Written by David Whitaker
Directed by Christopher Barry
Today our government in the UK are chucking hundreds of people out of their homes for the heinous crime of haveing some space in it, leading me to wonder how much extra space David Cameron has in his state provided home. Meanwhile, they’ve made this tremendous cunt minister for the disabled. If any conservatives are reading this, Minister for the Disabled is supposed to represent and help disabled people, not hound and persecute them. These, along with just about everything else that they do, is probably not as evil as the Daleks at their worst, but demonstrates an even greater lack of empathy or understanding than the automofashists showed on the last few of their encounters.
Last time the Daleks showed up I spoke at some length about Badass decay. One common way to overcome this problem is to recast the decaying villain as some sort of spanner in the works, while a new villain takes the role of actual antagonist. Grant Morrison did this with the Joker to great effect recently in his run on Batman and Robin, and future Doctor Who villain the Master spent more time in this capacity than he ever did as the main antagonist.
And that is exactly what David Whitaker does here with the Daleks. And he does it to great effect. Power of the Daleks spends the majority of the first five episodes concentrating on the very human murder mystery set up long before the Daleks first appear on the scene, with the pepper pots only taking centre stage in the final chapter.
It’s clear that the production team wanted to make Patrick Troughton’s first appearance as gripping as they possibly could, not only bringing back the most iconic villain of the series, and arguably of television, but also giving it to the superstar writer/director team of David Whitaker and Christopher Barry. And it was well and truly worth it. As Troughton would prove later in some of his less well written or directed stories he didn’t really need it, as he could always deliver, but the Daleks really benefited from such expert handling. Not since their very first appearance back on Skaro had they been as terrifying as they are here. From their initial appearance as inert husks through to their rousing chorus of “Daleks Conquer and Destroy” and onto their final devastating assault on the colony they positively ooze threat. Even when they are pretending to be subservient, their cold emotionless voices give us no hint to what they are thinking, rendering them frightening, even while declaring that they are our servants. We, the viewers (or listeners in this case) of course know what they are thinking, and the question on our minds is not so much if they will strike, but when.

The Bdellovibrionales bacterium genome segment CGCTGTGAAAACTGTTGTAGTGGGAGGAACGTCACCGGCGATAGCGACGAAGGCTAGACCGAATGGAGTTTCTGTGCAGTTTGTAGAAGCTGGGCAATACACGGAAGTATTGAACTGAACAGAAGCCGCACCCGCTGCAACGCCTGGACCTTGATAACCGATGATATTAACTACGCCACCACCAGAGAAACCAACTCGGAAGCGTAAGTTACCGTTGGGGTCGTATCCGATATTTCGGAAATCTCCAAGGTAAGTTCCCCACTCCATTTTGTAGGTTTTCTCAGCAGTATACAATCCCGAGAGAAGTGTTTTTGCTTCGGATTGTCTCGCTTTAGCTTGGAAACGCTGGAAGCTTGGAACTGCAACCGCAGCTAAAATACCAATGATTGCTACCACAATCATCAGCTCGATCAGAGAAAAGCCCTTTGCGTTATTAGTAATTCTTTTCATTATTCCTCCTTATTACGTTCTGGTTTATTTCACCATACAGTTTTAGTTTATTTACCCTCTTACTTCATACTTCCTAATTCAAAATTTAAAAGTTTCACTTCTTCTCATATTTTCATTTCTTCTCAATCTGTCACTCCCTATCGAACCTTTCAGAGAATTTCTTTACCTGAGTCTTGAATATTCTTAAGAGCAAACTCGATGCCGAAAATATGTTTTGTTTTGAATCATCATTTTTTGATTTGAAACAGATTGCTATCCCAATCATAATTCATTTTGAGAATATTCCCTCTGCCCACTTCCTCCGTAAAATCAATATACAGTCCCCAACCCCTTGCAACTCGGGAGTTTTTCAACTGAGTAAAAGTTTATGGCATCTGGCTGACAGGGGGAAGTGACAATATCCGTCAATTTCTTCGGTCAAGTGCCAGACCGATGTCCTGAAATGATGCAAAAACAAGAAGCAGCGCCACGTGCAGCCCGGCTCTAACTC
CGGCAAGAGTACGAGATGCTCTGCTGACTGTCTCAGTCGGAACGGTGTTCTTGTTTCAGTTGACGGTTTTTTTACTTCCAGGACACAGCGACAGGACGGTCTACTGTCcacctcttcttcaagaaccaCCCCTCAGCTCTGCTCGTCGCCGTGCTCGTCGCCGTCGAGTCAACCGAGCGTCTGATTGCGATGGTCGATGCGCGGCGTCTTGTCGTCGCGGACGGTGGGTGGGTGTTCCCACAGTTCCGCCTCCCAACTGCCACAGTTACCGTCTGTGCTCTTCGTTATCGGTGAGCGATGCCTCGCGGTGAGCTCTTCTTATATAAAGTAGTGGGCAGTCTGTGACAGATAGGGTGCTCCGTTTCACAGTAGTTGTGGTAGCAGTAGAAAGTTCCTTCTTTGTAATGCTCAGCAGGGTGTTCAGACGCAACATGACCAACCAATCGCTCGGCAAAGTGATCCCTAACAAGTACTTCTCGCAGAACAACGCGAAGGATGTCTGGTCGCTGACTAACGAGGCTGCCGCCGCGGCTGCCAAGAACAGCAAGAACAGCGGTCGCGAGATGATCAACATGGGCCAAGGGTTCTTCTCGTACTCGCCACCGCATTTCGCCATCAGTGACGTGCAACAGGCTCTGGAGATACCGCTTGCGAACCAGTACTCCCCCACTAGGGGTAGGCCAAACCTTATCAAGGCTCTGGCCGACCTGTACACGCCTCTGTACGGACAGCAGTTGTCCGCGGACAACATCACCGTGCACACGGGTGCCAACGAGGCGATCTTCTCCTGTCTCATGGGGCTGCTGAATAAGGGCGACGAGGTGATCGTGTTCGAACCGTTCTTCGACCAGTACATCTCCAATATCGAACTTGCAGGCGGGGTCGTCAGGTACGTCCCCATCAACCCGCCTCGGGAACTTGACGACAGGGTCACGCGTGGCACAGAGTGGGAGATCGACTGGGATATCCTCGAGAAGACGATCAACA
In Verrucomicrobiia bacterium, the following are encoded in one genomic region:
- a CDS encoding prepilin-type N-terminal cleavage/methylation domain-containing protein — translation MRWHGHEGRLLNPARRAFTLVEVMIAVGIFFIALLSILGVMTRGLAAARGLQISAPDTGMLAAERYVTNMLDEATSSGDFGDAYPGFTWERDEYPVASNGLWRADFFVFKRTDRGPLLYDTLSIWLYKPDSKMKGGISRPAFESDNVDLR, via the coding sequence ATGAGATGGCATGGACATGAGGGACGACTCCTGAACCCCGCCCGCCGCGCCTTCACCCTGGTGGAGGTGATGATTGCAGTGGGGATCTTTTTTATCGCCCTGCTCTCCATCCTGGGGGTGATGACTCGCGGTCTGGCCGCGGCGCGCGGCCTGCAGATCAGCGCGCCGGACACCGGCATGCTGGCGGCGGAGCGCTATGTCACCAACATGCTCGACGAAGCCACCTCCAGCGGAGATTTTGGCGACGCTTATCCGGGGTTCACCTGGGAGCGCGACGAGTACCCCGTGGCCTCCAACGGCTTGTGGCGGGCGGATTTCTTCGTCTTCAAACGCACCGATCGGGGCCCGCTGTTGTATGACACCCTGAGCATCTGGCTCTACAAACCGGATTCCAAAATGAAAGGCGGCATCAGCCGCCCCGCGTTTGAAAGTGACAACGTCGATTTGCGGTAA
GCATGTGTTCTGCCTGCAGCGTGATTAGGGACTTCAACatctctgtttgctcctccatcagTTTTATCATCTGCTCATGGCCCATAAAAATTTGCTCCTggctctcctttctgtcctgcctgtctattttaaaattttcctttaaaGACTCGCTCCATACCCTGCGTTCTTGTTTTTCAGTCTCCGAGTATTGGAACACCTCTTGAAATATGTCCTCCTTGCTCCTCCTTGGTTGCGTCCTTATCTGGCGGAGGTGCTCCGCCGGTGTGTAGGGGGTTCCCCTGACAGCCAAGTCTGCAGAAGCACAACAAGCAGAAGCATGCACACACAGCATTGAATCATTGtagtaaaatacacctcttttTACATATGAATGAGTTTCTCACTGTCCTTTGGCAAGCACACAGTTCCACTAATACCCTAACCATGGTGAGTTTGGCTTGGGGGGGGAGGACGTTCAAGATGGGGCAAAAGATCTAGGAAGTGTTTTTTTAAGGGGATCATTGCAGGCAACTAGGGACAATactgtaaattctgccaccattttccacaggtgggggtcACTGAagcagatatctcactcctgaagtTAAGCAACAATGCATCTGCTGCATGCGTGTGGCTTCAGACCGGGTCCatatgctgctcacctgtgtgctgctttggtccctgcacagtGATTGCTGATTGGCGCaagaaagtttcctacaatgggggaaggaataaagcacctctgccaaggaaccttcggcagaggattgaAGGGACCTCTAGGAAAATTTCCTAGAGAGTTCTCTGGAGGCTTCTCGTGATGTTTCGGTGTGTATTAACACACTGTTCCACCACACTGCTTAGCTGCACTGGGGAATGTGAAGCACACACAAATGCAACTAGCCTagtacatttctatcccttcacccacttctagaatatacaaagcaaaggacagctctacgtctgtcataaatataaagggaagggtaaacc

But while the Dalek’s return to form is highly welcome, it is Troughton that really steals the show. Not many people could replace William Hartnell, Hartnell himself was quoted as saying that Troughton was the only man who could. The wonderful thing about his performance though, is that he isn’t replacing him. The Second Doctor is a very different kind of genius. While the First Doctor was distant and often severe, the Second is almost always jovial and cheerful. Where the First was upfront about his skills and intelligence, the Second actively hides it behind a facade of flippancy and goofiness, not unlike the was Lord Peter Wimsey could be described as Sherlock Holmes disguised as Bertie Wooster.
So Patrick Troughton quickly proved himself easily up to the task of filling the shoes of William Hartnell, but there was something still missing from the mix. Not many of the Doctor’s incarnations could be linked definitively to any one companion, but though the Second Doctor traveled with a good few people over the course of his three year journey through time and space, there was one who was nearly always by his side. Much as Power of the Daleks was a fantastic story, it somehow felt like it was missing a certain kilted element. Don’t fear though, he’ll turn up next time, in The Highlanders.